A Canterbury police officer with Tourette syndrome is cycling for 24 hours straight to raise money and awareness for the Tourette’s Association of New Zealand.
Andy Norton of Rangiora developed “reasonably severe” Tourette’s at aged seven, but wasn’t diagnosed until he was 13.
He says it was an “isolating and lonely” experience to grow up with.
“It was difficult. Certainly it was probably worse through high school. Kids can pick on you if you’re different.”
As an adult, Mr Norton says he has learned to manage the syndrome.
“I never let it hold me back and just forged ahead and got involved in a lot of sport and a lot of other activities, and here I am today. It’s sort of lessened as I got older, which I was fortunate."
Now he’s making it his mission to support the community, by doing the cycle to raise money for the association and Camp Twitch, a programme for young kids with Tourette syndrome and their families.
“It’s going to be physically and mentally draining - I know that. But at the end of the 24 hours I can hop off the bike, have a rest and for people in the community with Tourette’s they don’t have that luxury. It’s constant for them, the daily struggle, and this is a small thing that I can do to show my support.”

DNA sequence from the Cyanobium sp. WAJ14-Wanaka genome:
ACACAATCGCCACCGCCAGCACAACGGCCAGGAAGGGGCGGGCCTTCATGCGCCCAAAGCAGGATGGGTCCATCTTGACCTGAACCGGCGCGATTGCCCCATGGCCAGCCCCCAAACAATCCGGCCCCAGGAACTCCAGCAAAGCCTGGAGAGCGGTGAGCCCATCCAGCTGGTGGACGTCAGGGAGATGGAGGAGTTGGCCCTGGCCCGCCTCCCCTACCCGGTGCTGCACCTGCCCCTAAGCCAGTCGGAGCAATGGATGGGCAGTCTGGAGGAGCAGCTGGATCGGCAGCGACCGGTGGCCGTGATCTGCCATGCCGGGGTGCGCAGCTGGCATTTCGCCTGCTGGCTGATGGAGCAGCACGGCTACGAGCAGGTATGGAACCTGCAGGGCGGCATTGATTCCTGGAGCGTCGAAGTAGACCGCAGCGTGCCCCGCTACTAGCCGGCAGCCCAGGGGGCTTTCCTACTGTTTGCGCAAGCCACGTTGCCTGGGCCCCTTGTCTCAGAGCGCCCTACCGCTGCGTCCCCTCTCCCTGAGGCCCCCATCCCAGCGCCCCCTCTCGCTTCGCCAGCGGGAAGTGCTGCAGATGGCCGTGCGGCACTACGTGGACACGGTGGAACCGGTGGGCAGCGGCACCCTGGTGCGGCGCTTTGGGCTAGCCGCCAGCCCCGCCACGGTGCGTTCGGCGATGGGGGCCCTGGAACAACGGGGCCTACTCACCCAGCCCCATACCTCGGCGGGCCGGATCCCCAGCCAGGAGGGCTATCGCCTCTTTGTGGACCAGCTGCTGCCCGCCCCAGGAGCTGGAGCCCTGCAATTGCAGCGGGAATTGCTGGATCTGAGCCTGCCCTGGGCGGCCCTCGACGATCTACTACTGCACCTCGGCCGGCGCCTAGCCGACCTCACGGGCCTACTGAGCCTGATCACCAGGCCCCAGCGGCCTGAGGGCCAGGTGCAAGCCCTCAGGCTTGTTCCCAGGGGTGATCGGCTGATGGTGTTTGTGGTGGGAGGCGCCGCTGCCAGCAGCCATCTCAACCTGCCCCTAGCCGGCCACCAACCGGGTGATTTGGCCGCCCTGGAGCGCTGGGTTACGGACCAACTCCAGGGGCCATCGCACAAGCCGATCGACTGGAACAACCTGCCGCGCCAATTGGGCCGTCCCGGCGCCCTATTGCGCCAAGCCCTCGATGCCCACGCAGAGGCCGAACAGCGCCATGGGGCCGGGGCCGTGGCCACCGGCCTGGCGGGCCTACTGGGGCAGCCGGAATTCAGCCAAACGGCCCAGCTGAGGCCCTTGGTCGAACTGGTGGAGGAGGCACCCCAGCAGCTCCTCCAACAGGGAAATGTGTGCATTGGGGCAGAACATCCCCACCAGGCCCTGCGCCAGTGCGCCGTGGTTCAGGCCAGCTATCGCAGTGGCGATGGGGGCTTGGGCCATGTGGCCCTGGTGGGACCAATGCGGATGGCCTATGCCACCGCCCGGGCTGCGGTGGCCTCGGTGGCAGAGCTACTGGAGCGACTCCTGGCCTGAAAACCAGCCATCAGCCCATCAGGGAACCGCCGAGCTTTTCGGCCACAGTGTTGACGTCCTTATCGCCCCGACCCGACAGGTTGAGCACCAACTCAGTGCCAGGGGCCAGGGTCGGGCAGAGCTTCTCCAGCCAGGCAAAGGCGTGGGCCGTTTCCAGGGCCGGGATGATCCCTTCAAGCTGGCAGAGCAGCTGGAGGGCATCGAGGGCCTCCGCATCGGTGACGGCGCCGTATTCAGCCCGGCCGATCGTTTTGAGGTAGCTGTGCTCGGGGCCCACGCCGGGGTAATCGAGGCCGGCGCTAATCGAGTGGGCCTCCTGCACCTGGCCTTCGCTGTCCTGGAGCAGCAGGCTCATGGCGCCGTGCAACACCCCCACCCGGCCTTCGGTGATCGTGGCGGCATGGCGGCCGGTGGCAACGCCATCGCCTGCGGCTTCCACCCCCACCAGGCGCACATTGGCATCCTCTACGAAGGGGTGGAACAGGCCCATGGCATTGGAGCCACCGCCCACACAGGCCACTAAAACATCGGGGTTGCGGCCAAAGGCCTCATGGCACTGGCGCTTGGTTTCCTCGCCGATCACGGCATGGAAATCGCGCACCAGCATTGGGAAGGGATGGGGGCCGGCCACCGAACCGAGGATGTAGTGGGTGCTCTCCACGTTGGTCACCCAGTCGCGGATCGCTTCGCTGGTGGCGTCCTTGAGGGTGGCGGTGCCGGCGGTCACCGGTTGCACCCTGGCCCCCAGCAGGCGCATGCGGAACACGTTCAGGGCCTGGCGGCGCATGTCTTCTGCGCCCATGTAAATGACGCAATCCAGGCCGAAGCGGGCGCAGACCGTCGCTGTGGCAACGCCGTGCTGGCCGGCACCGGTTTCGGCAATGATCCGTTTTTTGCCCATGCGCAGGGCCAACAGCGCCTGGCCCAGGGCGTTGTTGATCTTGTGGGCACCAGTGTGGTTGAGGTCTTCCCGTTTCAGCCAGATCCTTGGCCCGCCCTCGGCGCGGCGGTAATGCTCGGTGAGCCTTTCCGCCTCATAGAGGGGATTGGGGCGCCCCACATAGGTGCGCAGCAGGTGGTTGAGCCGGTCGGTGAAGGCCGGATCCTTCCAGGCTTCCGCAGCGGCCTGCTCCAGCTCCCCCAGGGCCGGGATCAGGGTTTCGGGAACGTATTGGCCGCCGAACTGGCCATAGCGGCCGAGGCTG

He says the camp is a “fantastic opportunity” for the kids.
“It’s the highlight of the year. They look forward to it. They make lifelong friends and they can be themselves.
“They don’t have to hide their ticks, they don’t have to apologise. They can just be kids and have a lot of fun.”
Mr Norton will be cycling for a 24-hour period with the odd break to stretch and grab something to eat.
“But certainly my goal is to keep riding for that 24-hour period,” he says.
The police officer will be riding on the 14th of August at 7pm on Swift, a virtual platform but on a real bike hooked up to a cycle trainer.
Mr Norton has created a Givealittle page for his ride, to raise money for the association and Camp Twitch.